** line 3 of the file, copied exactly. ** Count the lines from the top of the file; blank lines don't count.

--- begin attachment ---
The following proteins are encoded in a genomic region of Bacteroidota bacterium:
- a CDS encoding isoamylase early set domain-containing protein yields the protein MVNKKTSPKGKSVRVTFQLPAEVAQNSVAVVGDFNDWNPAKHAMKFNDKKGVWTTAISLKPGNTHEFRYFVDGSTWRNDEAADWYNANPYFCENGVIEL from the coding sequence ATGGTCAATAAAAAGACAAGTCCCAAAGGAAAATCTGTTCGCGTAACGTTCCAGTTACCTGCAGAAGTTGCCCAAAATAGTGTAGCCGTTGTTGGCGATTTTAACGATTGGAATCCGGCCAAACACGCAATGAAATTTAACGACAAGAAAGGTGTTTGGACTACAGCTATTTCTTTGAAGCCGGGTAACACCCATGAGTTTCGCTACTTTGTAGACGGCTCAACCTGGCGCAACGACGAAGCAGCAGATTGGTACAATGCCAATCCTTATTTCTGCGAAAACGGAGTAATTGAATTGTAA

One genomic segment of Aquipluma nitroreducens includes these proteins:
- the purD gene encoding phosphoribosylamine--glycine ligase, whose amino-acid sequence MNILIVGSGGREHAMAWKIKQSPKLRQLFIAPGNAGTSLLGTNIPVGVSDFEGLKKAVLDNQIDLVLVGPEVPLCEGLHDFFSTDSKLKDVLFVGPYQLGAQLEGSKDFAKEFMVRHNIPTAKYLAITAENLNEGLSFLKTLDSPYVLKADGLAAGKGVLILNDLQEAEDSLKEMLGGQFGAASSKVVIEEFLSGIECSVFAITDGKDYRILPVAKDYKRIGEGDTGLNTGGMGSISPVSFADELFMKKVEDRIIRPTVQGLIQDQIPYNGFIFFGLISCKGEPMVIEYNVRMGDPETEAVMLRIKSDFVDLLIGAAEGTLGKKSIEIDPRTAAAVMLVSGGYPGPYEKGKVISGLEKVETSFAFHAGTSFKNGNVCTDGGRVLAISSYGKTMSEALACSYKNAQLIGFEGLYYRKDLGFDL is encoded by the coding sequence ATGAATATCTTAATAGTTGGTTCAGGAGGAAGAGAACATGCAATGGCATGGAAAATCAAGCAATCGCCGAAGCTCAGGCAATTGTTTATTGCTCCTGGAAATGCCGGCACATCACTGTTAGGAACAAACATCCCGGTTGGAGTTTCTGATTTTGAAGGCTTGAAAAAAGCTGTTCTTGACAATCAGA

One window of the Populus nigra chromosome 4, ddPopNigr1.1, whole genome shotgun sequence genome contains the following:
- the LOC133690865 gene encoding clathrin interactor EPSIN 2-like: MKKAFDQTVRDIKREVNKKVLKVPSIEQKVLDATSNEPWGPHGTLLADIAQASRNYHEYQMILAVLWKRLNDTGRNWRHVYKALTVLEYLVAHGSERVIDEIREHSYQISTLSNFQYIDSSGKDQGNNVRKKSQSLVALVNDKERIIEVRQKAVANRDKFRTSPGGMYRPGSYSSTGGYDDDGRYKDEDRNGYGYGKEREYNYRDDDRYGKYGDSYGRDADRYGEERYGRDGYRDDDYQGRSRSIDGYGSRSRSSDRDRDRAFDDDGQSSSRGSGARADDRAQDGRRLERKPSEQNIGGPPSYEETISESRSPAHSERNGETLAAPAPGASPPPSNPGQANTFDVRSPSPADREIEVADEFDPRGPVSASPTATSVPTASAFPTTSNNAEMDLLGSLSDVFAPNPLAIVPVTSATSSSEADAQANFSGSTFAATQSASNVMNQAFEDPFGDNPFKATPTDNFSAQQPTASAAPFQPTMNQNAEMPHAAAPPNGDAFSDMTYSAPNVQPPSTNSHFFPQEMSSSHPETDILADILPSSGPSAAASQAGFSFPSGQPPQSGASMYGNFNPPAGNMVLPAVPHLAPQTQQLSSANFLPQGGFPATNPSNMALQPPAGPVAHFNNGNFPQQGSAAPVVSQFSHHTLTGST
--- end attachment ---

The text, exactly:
One genomic segment of Aquipluma nitroreducens includes these proteins: